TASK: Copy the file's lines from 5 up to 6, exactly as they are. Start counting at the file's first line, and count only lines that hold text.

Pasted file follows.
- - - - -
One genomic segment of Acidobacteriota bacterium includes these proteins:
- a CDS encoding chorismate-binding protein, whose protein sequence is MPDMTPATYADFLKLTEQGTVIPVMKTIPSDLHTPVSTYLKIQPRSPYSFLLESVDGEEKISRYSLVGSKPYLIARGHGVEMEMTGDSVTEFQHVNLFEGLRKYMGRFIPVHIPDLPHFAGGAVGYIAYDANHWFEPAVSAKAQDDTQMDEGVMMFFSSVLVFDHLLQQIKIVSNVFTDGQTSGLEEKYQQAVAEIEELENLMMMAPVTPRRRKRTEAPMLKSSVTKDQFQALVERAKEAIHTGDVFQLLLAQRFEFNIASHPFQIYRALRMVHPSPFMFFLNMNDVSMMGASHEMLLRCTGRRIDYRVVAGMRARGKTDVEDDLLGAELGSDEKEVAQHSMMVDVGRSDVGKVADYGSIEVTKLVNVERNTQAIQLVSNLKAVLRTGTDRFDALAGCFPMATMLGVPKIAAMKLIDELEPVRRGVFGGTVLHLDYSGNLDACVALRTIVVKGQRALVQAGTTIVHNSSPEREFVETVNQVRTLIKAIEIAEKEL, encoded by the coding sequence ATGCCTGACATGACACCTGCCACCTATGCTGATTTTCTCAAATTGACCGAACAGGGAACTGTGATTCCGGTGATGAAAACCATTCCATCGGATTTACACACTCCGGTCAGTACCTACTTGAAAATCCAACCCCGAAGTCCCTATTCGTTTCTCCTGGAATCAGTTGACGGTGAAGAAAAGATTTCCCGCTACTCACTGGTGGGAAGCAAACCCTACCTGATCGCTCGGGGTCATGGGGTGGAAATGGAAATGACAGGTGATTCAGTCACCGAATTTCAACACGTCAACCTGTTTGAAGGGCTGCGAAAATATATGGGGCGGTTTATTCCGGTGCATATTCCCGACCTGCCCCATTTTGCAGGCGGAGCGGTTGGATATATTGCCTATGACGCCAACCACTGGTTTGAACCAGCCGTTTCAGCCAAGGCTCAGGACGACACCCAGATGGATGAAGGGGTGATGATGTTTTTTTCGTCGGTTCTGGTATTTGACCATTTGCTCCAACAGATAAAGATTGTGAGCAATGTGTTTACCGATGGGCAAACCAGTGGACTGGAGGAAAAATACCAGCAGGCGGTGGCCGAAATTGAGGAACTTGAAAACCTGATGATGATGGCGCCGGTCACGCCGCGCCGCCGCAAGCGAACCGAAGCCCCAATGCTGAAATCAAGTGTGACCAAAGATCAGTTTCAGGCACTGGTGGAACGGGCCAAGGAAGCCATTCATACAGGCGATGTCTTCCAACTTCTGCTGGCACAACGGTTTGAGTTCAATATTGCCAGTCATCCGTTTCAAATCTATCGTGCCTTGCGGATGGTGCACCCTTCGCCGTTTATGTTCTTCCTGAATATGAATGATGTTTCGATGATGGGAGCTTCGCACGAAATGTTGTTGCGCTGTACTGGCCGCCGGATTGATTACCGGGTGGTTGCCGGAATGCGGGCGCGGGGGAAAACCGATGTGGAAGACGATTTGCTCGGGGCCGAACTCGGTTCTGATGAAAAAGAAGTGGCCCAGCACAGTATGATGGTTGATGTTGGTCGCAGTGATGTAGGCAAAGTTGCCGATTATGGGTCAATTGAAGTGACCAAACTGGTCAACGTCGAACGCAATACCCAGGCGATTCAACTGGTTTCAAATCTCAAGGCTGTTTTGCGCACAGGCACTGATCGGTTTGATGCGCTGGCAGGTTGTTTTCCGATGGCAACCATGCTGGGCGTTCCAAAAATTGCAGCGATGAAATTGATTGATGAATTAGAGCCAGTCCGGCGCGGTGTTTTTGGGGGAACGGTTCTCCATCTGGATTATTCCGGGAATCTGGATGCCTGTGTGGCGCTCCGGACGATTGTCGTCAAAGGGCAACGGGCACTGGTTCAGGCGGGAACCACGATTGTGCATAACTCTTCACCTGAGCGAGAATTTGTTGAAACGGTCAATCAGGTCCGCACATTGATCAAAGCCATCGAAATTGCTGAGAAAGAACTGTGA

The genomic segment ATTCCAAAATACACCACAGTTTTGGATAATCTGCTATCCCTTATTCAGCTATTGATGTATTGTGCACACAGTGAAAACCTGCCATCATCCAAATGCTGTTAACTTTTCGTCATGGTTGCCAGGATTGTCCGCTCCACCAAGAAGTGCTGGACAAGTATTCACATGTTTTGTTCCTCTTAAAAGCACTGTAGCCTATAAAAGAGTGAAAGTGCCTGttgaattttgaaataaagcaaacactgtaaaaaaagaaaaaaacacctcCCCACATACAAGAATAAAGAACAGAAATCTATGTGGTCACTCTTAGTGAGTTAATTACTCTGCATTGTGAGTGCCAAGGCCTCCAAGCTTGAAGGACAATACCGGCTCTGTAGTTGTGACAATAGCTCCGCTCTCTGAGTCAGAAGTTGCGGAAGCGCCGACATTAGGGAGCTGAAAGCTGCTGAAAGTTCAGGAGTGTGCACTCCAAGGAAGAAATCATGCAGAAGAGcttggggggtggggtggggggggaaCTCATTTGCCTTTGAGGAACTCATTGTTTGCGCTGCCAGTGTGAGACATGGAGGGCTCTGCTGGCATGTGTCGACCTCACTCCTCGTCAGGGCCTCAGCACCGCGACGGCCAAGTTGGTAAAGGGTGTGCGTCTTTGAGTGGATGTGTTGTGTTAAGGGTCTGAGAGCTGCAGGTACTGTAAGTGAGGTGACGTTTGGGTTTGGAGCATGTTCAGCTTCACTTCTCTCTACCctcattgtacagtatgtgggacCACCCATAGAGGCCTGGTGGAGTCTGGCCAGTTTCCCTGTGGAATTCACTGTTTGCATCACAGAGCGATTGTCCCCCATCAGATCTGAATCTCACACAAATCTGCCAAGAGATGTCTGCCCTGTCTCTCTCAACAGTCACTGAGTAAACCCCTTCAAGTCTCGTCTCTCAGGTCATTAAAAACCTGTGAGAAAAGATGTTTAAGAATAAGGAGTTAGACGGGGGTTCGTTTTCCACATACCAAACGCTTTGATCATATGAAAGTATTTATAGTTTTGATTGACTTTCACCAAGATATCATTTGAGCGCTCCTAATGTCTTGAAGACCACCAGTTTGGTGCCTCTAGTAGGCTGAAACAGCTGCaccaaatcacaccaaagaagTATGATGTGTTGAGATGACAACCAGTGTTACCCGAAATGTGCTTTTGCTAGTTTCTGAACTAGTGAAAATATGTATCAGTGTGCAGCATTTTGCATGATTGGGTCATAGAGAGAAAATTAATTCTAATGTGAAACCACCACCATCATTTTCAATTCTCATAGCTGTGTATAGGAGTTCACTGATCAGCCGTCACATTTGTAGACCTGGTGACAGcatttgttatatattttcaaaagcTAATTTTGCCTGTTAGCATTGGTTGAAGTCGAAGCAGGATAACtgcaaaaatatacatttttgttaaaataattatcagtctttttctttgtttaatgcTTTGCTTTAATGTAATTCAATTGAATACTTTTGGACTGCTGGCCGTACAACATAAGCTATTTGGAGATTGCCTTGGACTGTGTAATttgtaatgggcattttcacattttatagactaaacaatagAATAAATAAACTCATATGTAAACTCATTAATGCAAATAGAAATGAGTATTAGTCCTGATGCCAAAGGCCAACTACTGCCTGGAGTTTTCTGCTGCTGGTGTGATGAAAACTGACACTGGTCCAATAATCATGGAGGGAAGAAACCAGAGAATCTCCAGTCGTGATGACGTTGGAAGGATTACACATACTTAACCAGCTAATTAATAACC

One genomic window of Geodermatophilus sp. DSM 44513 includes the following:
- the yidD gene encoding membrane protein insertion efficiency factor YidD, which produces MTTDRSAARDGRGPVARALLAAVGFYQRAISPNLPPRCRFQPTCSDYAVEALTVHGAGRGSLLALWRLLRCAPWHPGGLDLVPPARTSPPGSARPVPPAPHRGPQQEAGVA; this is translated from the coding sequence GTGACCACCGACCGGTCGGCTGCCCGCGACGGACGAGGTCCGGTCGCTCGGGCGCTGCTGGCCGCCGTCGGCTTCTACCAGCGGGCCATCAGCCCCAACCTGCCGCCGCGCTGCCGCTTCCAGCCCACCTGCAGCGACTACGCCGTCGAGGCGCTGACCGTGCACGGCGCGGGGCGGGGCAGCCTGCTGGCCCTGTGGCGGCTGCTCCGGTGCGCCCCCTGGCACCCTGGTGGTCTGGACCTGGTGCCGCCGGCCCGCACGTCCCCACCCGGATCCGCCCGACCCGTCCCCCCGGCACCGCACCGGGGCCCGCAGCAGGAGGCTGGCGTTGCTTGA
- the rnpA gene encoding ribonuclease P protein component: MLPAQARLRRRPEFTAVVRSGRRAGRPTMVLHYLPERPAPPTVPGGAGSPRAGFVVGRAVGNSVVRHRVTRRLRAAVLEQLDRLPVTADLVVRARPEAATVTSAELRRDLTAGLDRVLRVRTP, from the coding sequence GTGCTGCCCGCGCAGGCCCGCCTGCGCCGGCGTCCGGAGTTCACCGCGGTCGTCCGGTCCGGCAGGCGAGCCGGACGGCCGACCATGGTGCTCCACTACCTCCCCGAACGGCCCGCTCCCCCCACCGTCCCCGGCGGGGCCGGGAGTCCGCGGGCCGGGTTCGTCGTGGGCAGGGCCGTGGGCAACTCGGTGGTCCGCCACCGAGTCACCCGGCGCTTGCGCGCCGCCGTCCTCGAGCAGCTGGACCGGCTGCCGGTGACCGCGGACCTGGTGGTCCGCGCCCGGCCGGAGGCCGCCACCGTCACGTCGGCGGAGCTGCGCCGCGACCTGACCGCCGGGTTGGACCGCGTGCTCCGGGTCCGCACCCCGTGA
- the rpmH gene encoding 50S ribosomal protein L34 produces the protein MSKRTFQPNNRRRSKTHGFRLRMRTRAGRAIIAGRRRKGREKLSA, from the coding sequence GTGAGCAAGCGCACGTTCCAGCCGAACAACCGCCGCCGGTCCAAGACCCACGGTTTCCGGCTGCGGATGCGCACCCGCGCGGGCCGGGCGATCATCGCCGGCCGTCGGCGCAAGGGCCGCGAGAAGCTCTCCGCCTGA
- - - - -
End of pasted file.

- the yidD gene encoding membrane protein insertion efficiency factor YidD, which produces MTTDRSAARDGRGPVARALLAAVGFYQRAISPNLPPRCRFQPTCSDYAVEALTVHGAGRGSLLALWRLLRCAPWHPGGLDLVPPARTSPPGSARPVPPAPHRGPQQEAGVA; this is translated from the coding sequence GTGACCACCGACCGGTCGGCTGCCCGCGACGGACGAGGTCCGGTCGCTCGGGCGCTGCTGGCCGCCGTCGGCTTCTACCAGCGGGCCATCAGCCCCAACCTGCCGCCGCGCTGCCGCTTCCAGCCCACCTGCAGCGACTACGCCGTCGAGGCGCTGACCGTGCACGGCGCGGGGCGGGGCAGCCTGCTGGCCCTGTGGCGGCTGCTCCGGTGCGCCCCCTGGCACCCTGGTGGTCTGGACCTGGTGCCGCCGGCCCGCACGTCCCCACCCGGATCCGCCCGACCCGTCCCCCCGGCACCGCACCGGGGCCCGCAGCAGGAGGCTGGCGTTGCTTGA
- the rnpA gene encoding ribonuclease P protein component: MLPAQARLRRRPEFTAVVRSGRRAGRPTMVLHYLPERPAPPTVPGGAGSPRAGFVVGRAVGNSVVRHRVTRRLRAAVLEQLDRLPVTADLVVRARPEAATVTSAELRRDLTAGLDRVLRVRTP, from the coding sequence GTGCTGCCCGCGCAGGCCCGCCTGCGCCGGCGTCCGGAGTTCACCGCGGTCGTCCGGTCCGGCAGGCGAGCCGGACGGCCGACCATGGTGCTCCACTACCTCCCCGAACGGCCCGCTCCCCCCACCGTCCCCGGCGGGGCCGGGAGTCCGCGGGCCGGGTTCGTCGTGGGCAGGGCCGTGGGCAACTCGGTGGTCCGCCACCGAGTCACCCGGCGCTTGCGCGCCGCCGTCCTCGAGCAGCTGGACCGGCTGCCGGTGACCGCGGACCTGGTGGTCCGCGCCCGGCCGGAGGCCGCCACCGTCACGTCGGCGGAGCTGCGCCGCGACCTGACCGCCGGGTTGGACCGCGTGCTCCGGGTCCGCACCCCGTGA